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Coping with COVID | Travel ICU Nurse Michelle Kozempa - Atlas All Access 120

What's it like to be a nurse during a pandemic?

Even more complicated, how do you unwind after the high-stress job of working on a COVID-19 floor?

Learn from our travel nurses who have had a front-row seat to the changing impact of the coronavirus on hospital life for healthcare workers.

Whether you are a permanent staff nurse, an active travel nurse, or someone looking to take that first travel contract -- here's what it is like to be a travel nurse during the COVID-19 age.

Things have been rough, and we have said many times this is a #podcast where we will tackle any topic for you. This is the reality of being a nurse during the coronavirus pandemic.

This is what it's like after you come off the job. With all that stress and pressure, it's important to connect with others and do something you enjoy -- find a way to unwind.

Be careful, be smart, and be safe out there. And take some advice to heart from nurses and fellow healthcare professionals who have been there.

Check out last week's episode for more nurse views from the front lines: https://atlasmedstaff.com/atlasallaccess/coping-with-covid-travel-nicu-nurse-julie-jones-atlas-all-access-119/

Michelle Kozempa: If someone asks me, "How are you doing?" And they responded, "I don't even know right now." And I think for a long time, I was like, "I really don't know."

Michelle Kozempa: My name is Michelle Kozempa]. I am a cath lab and ICU nurse. I've been a nurse for four years, and I've been a travel nurse for a little over two. And I've been with Atlas that whole time.

Rich Smith: So first of all, thank you for responding.

Michelle Kozempa: Yeah. Absolutely.

Rich Smith: I want to get my head straight on this. I'm curious as to, no pun intended there, after working in a COVID unit ... from coming from cath lab, right, into ICU, and then working with COVID patients, what does that do to you?

Michelle Kozempa: So, for the past year, I've been in the cath lab, before that, I was always an ICU nurse. I traveled ICU. So I think I'm kind of used to operating at kind of like a ... it's almost like a baseline level of chaos a little bit. You get used to that. And then even in the cath lab, you're always on your feet and having to anticipate because any procedure, anything could happen, you never know. But then going from cath lab, then switching back to ICU, going up to Chicago, it was like the first day I walked in, I was kind of like, "Oh shoot, I don't know if I can do this," but then it's almost like that baseline of chaos kind of shifts, and then you just get used to it again. And then you just kind of fall back into ... instincts kind of just take over and training takes over, and.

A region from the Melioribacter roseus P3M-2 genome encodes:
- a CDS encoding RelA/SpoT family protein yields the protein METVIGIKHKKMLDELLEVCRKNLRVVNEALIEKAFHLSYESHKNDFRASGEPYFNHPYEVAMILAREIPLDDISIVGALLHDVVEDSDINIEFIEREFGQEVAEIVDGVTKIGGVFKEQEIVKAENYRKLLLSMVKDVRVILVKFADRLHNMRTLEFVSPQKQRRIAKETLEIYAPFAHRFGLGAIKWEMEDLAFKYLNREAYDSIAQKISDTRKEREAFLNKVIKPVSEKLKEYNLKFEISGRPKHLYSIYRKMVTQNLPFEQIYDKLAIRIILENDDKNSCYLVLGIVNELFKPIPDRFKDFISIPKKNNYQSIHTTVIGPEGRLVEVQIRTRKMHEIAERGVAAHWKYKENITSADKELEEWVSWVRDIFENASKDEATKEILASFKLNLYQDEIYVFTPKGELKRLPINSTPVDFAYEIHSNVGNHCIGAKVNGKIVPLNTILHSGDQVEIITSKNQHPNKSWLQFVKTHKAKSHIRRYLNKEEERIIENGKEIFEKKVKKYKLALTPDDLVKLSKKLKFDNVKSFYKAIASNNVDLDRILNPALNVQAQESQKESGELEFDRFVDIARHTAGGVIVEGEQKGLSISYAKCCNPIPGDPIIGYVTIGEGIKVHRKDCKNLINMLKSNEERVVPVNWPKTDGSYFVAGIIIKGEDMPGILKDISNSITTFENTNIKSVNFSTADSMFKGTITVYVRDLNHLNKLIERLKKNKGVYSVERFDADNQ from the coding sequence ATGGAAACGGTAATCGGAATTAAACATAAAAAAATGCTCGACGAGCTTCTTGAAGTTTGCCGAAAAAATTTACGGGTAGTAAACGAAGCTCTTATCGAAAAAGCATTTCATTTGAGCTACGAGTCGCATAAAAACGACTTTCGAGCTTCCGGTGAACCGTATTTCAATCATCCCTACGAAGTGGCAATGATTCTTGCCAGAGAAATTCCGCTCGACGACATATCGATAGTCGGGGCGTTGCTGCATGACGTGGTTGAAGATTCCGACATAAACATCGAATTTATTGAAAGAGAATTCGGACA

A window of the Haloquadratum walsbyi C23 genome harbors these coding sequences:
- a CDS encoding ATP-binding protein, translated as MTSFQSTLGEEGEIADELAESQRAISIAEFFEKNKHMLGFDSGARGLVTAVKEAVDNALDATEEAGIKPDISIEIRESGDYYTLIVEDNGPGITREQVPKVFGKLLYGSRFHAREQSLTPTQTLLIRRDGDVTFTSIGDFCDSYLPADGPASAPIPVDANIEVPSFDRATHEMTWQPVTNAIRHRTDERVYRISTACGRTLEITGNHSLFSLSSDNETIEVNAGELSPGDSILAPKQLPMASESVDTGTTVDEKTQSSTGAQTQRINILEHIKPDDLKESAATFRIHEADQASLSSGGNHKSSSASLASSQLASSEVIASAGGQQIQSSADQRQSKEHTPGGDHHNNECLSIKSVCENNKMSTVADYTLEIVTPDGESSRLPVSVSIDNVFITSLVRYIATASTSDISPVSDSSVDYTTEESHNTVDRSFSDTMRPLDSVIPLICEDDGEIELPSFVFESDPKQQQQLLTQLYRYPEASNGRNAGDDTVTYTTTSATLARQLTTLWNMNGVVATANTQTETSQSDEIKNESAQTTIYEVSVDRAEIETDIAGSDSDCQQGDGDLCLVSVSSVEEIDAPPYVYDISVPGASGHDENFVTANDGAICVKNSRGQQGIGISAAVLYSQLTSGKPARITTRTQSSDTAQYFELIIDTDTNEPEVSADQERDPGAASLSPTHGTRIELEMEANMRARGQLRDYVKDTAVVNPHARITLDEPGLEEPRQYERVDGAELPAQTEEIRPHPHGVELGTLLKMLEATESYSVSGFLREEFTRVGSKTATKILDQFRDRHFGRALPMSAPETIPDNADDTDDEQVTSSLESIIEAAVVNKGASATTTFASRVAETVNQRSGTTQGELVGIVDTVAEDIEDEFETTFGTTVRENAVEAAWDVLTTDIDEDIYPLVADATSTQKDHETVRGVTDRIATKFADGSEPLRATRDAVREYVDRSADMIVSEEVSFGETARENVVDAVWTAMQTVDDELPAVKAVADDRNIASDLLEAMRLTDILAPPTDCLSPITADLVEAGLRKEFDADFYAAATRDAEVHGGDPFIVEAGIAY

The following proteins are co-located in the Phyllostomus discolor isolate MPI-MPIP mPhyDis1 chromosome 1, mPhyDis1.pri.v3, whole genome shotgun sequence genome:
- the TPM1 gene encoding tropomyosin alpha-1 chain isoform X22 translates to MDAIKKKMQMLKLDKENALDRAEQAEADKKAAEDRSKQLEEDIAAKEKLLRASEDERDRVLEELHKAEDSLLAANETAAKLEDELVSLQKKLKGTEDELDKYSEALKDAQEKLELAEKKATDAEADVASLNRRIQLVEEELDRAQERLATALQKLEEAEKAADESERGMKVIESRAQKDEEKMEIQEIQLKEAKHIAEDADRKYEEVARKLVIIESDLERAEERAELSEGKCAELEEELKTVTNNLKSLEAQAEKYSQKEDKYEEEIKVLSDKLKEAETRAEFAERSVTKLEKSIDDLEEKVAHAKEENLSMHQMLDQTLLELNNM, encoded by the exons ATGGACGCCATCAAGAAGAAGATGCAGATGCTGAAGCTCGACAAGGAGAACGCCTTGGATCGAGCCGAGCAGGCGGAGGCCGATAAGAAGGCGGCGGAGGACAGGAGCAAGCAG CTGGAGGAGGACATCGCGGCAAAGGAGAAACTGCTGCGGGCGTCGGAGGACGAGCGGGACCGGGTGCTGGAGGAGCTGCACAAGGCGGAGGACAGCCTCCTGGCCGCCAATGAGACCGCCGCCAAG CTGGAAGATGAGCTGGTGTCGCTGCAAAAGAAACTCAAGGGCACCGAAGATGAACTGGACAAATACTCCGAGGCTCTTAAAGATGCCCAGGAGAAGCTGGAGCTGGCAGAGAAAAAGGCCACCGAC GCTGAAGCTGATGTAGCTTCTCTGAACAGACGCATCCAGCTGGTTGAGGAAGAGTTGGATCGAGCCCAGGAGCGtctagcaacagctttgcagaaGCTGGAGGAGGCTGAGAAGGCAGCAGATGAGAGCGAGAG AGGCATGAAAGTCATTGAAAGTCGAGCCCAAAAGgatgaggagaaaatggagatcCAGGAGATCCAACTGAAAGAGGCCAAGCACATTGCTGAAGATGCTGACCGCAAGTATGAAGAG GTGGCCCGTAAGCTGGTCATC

Rich Smith: And that old routine kind of falls back into place for you, the riding a bike thing maybe.

Michelle Kozempa: Yeah, kind of. Yeah, kind of. I mean, I think I was there my first day in ICU, my point of contact person, they pretty much showed us to where the door of the ICU was, and it was a closed unit because a whole unit was a COVID unit and pretty much dropped us off at the door and was like, "Okay, good luck. Bye." I'm like, "Okay, cool." But it was fine. I got in there. I think within probably an hour, the charge nurse came over and she was like, "Okay, I have a fresh cardiac arrest for you to take. Are you okay?" And I'm like, "All right, I guess this is just how it's going to be. We're going to do this." And then you just kind oF ... you learn to operate at that different level. So it wasn't bad. It wasn't too bad switching back over.

Rich Smith: So you're done there now, right? Is that right, or are you-

Michelle Kozempa: Yeah. Friday was my last day.

Rich Smith: Last day by your contract.

Michelle Kozempa: Well, so it's kind of weird. I was in the cath lab. I was in a hospital in Peoria in central Illinois and started there in November in the cath lab, had just started my extension in March, and then all this craziness happened. The hospital I was at, they were furloughing employees. They weren't getting hit by the virus, but they had a sister hospital that they had just bought up in Chicago that was in desperate need of help. So I got an email from HR, and I had talked to my manager about it, so I kind of knew the cancellation was coming. I messaged my recruiter and was like, "Hey, I'm going to need to start looking for something."

Michelle Kozempa: But I got an email from HR, and they basically said with your resume and your background in lieu of a cancellation they say we can either cancel you and give you two weeks pay out, which is nice of them, or with your background, we can use you and kind of redeploy you up to Chicago to help with the COVID crisis up there and work in ICU. So that was for four weeks. And then I had two weeks left on my contract. So I actually worked up there five weeks, and then that was it. So my contract was over two weeks early, but better that I can't complain, I got another five weeks. I've been working this whole time, so.

Rich Smith: That was, yeah. And the reason why I asked is I legitimately didn't know because there have been so many cancellations, and you just don't know.